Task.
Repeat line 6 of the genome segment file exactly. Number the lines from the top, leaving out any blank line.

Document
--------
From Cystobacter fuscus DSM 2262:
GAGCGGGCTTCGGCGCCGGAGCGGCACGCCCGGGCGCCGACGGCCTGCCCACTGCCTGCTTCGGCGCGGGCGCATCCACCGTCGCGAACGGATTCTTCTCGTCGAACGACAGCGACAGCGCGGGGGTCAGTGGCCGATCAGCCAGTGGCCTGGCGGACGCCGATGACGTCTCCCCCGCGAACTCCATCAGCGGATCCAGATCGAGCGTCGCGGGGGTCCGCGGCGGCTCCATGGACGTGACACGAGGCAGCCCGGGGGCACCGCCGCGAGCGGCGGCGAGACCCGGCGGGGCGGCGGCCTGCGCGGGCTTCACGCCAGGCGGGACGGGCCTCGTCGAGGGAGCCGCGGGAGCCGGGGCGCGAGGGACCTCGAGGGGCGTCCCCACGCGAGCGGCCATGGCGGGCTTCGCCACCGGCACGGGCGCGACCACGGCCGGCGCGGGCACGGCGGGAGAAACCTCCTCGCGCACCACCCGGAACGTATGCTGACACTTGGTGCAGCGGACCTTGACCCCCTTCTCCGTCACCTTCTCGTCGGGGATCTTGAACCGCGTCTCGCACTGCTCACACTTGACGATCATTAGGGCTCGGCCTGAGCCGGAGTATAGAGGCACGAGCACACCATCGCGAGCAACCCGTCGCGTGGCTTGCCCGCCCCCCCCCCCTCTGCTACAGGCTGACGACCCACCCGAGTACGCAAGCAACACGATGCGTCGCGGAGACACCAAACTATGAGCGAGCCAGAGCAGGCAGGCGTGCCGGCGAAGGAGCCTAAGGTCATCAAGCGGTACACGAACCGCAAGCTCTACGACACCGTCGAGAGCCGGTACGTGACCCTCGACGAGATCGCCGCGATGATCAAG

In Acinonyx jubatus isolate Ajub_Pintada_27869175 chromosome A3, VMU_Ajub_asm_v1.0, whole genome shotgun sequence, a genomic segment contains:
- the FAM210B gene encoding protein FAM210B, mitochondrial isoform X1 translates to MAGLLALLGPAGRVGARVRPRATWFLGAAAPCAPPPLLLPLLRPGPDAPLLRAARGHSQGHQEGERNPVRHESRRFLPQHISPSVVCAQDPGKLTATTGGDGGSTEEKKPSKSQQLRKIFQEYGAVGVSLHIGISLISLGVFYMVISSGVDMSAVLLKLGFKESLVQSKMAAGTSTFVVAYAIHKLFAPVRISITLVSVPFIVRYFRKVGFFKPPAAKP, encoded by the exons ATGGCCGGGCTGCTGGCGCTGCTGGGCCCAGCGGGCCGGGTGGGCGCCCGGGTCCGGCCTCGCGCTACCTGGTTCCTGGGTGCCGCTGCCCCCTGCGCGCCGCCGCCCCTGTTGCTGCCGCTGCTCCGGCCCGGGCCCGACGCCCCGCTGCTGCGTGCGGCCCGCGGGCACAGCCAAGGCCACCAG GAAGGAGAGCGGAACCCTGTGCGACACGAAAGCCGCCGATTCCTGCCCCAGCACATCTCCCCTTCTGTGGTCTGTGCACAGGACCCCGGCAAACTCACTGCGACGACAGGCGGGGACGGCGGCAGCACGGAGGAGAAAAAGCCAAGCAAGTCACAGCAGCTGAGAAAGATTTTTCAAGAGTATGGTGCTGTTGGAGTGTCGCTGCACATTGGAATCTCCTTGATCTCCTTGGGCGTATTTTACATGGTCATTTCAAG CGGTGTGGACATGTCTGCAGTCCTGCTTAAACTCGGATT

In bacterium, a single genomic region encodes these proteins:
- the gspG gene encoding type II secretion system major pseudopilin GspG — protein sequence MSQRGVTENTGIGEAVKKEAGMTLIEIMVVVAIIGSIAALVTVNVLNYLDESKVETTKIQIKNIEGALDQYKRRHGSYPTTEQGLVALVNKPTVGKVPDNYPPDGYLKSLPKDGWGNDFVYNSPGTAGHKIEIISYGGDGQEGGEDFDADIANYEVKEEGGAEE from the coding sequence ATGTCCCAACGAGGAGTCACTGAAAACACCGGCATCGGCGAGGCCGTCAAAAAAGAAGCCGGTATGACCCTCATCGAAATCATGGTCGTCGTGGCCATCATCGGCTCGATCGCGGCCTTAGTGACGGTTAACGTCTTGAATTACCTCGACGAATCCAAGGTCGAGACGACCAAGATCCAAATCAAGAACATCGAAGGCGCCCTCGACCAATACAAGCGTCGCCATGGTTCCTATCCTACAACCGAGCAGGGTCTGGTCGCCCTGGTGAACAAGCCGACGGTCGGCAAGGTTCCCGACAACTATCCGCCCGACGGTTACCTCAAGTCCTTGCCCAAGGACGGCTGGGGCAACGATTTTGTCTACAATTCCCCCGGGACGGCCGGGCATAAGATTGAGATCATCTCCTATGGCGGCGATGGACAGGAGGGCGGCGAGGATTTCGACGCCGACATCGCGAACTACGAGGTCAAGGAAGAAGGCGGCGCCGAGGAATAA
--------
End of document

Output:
- the gspG gene encoding type II secretion system major pseudopilin GspG — protein sequence MSQRGVTENTGIGEAVKKEAGMTLIEIMVVVAIIGSIAALVTVNVLNYLDESKVETTKIQIKNIEGALDQYKRRHGSYPTTEQGLVALVNKPTVGKVPDNYPPDGYLKSLPKDGWGNDFVYNSPGTAGHKIEIISYGGDGQEGGEDFDADIANYEVKEEGGAEE from the coding sequence ATGTCCCAACGAGGAGTCACTGAAAACACCGGCATCGGCGAGGCCGTCAAAAAAGAAGCCGGTATGACCCTCATCGAAATCATGGTCGTCGTGGCCATCATCGGCTCGATCGCGGCCTTAGTGACGGTTAACGTCTTGAATTACCTCGACGAATCCAAGGTCGAGACGACCAAGATCCAAATCAAGAACATCGAAGGCGCCCTCGACCAATACAAGCGTCGCCATGGTTCCTATCCTACAACCGAGCAGGGTCTGGTCGCCCTGGTGAACAAGCCGACGGTCGGCAAGGTTCCCGACAACTATCCGCCCGACGGTTACCTCAAGTCCTTGCCCAAGGACGGCTGGGGCAACGATTTTGTCTACAATTCCCCCGGGACGGCCGGGCATAAGATTGAGATCATCTCCTATGGCGGCGATGGACAGGAGGGCGGCGAGGATTTCGACGCCGACATCGCGAACTACGAGGTCAAGGAAGAAGGCGGCGCCGAGGAATAA